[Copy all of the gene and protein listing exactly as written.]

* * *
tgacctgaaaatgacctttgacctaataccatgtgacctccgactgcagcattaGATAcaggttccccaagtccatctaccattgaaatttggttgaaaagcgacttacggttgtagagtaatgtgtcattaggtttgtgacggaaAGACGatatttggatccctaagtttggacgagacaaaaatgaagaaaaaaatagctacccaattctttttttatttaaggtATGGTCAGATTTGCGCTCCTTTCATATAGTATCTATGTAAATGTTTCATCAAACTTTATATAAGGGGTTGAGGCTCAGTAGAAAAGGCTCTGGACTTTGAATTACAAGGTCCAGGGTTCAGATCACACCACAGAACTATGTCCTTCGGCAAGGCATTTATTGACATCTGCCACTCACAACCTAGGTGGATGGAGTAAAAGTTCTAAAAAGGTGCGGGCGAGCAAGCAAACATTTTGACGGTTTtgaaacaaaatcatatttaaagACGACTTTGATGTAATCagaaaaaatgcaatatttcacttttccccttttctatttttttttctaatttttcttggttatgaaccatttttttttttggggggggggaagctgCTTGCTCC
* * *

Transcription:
tgacctgaaaatgacctttgacctaataccatgtgacctccgactgcagcattaGATAcaggttccccaagtccatctaccattgaaatttggttgaaaagcgacttacggttgtagagtaatgtgtcattaggtttgtgacggaaAGACGatatttggatccctaagtttggacgagacaaaaatgaagaaaaaaatagctacccaattctttttttatttaaggtATGGTCAGATTTGCGCTCCTTTCATATAGTATCTATGTAAATGTTTCATCAAACTTTATATAAGGGGTTGAGGCTCAGTAGAAAAGGCTCTGGACTTTGAATTACAAGGTCCAGGGTTCAGATCACACCACAGAACTATGTCCTTCGGCAAGGCATTTATTGACATCTGCCACTCACAACCTAGGTGGATGGAGTAAAAGTTCTAAAAAGGTGCGGGCGAGCAAGCAAACATTTTGACGGTTTtgaaacaaaatcatatttaaagACGACTTTGATGTAATCagaaaaaatgcaatatttcacttttccccttttctatttttttttctaatttttcttggttatgaaccatttttttttttggggggggggaagctgCTTGCTCC